She looked toward Zeal. He remained by the door, face blank, his hands behind his back.
Eventually, Fianna calmed herself and saw Zelenka’s puzzlement.
“Sorry, sweets,” she said, and then smiled. “I suppose it’s not funny, but, you see, 
I always find the wild dreams of Eldon humorous. To think of it! They’d be lucky enough to reach 
our planet, let alone pass our security.”
Zelenka remained serious, still not amused by any of it.
“Perhaps I shouldn’t laugh. I know they tell you not to here, the government saying it is sinful and all. 
It’s just that so many of the Eldonians’ ideas are totally bizarre. They leave the happening of them to 
God. But if you know the workings of science and technology, you’d see they wouldn’t stand 
a chance.”
Fianna spoke of Eldonians in the third person, suggesting that she saw Zelenka as somewhere between 
the two worlds. This was, indeed, how Zelenka herself felt.
Zelenka thought back to the meeting notes she had transcribed that day. Mr Phisse had sent the 
group into heated debate and excitement at the prospect of revenge. Zelenka had gasped in shock 
then looked around cautiously, hoping no one had noticed her reaction. She concluded that no one, 
except Fraco and Mr Phisse, had even acknowledged her presence. Twenty ships, Mr Phisse had said. 
They would begin with one, a scoper, and then the others would follow in a fleet.
“They plan to send a scoper, one ship that will learn about Amaryllis, then others to follow. 
Up to twenty ships, I heard them say.”
Fianna nodded and took notes on a small screen as Zelenka spoke. Fianna did not seem perturbed by 
any of it. Zelenka was bewildered. She could not understand why Fianna was not petrified at the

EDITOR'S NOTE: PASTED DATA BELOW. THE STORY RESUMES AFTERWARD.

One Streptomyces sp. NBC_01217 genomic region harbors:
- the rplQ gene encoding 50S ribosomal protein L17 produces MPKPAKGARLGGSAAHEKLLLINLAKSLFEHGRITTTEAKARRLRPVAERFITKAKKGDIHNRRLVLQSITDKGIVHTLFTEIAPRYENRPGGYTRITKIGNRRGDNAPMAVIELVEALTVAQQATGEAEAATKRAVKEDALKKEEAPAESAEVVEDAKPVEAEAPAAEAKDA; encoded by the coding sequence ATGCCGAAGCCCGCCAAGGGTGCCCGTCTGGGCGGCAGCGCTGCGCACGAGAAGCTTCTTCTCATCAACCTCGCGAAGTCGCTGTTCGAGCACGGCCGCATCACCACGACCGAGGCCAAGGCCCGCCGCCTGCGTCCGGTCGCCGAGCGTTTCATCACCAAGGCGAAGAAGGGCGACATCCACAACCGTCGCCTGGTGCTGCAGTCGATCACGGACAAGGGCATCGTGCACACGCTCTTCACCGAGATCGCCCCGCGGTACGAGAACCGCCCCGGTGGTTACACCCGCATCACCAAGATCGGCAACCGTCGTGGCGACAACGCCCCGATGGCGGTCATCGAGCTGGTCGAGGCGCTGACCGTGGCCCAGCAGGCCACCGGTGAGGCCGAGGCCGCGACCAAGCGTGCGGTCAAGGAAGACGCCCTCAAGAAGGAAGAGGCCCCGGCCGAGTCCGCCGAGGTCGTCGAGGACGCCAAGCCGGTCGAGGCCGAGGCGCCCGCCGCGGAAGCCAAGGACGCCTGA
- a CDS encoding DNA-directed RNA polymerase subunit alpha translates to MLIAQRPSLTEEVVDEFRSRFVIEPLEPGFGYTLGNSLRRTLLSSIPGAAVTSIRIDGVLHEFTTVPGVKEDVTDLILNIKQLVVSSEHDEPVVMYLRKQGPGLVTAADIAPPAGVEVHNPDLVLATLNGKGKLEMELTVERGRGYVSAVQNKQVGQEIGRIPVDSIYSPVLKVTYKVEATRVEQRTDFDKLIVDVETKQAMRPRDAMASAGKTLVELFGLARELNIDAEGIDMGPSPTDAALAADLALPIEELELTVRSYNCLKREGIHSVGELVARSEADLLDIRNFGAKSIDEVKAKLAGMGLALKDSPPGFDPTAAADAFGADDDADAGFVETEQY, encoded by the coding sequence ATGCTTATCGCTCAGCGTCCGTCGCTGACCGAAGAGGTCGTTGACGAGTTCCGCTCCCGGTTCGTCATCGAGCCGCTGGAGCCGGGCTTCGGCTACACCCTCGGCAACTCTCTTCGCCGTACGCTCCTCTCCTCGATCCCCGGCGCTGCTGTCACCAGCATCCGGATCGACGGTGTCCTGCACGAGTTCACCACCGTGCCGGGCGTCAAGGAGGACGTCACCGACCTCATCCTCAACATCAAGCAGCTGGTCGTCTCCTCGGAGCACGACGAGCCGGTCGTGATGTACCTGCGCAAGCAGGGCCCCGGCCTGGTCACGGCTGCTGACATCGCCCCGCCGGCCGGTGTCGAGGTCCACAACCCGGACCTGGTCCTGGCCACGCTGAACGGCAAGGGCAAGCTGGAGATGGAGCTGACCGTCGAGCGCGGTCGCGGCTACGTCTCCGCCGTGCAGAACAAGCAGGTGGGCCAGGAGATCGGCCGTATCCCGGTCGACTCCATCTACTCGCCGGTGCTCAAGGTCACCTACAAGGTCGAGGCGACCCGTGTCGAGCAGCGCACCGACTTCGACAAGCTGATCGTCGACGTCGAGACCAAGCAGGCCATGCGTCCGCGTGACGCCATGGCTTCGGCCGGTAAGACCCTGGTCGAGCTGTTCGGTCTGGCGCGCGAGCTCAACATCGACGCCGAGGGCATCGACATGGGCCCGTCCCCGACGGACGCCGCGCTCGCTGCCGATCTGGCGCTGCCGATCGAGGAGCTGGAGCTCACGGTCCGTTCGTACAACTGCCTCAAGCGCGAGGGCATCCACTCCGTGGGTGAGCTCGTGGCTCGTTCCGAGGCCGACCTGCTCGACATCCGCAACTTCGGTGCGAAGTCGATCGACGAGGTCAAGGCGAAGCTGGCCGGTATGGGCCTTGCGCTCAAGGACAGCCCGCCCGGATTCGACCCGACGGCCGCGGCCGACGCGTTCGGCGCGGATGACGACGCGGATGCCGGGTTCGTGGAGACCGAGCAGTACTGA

thought of Eldon invading her homeland. No matter how strong Amaryllis was, Zelenka knew that you 
could never underestimate the illogical minds of the Eldonian government officials. She had seen 
too much violence and hatred to not be fearful.
“It doesn’t scare you?”
Fianna looked up, her face serene.
“I mean, you pride yourself on your planet. It doesn’t scare you that Eldon is trying to invade?”
Fianna put down the screen and reached out for Zelenka’s hands.
“Don’t worry, sweets. I know it is difficult for you to realise when you have never travelled there, 
and that Zora, myself, and now Zeal are probably the only Amaryllians you have ever met. 
But don’t worry, sweets, there is no way they will invade. And if they try, they might actually learn 
something.”
Zelenka wanted to shake the foreign woman. She wanted to believe Fianna, but everything in her 
instinct told her that she could not.
“What if they succeed?”
Fianna smiled. “I am pleased that you at least have an imagination. That is something rare on Eldon.”
Fianna stood and looked toward Zeal. “He’ll escort you home. Thank you, Zelenka. 
Thank you for coming here, for telling me this and most of all for being on the side of justice 
and peace.”
“Will you do something to stop it?” Zelenka asked as she walked toward the door.
“It will all be okay, sweets. Eldon is not going to invade Amaryllis. They wouldn’t stand a chance.”
The meeting was over. Fianna made her way back to the sturdy door, unlocked it, and nodded to 
Zeal as a signal for him to escort Zelenka back through the seedy bar. Zelenka and Zeal sneaked to 
her home via a different route of equally dark laneways. She failed to understand
how Amaryllians always seemed to know where they were going, even on a foreign planet. 
There was too much she did not understand about these people.
For the next three days, Fianna’s laugh and flashes of the zombie faces of the bar’s customers haunted 
Zelenka. The two worlds were different, but millions would die if war erupted. Zelenka had turned to
 Fianna to stop it, but the information seemed inconsequential to the Amaryllian.
If they would not stop the war, she would have to do it herself.

About the Author


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Growing up in Melbourne, Australia, Elisa Hansen was curious about other worlds. The travel bug bit her young, and she spent her early years with a pack on her back and hiking boots on her feet. Beyond exploring she loves to dance, cook, eat, learn other languages and paint.


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2 Comments

Please try not to spam posts with the same comments over and over again. Authors like seeing thoughtful comments about their books, not the same old, "I like the cover" or "sounds good" comments. While that is nice, putting some real thought and effort in is appreciated. Thank you.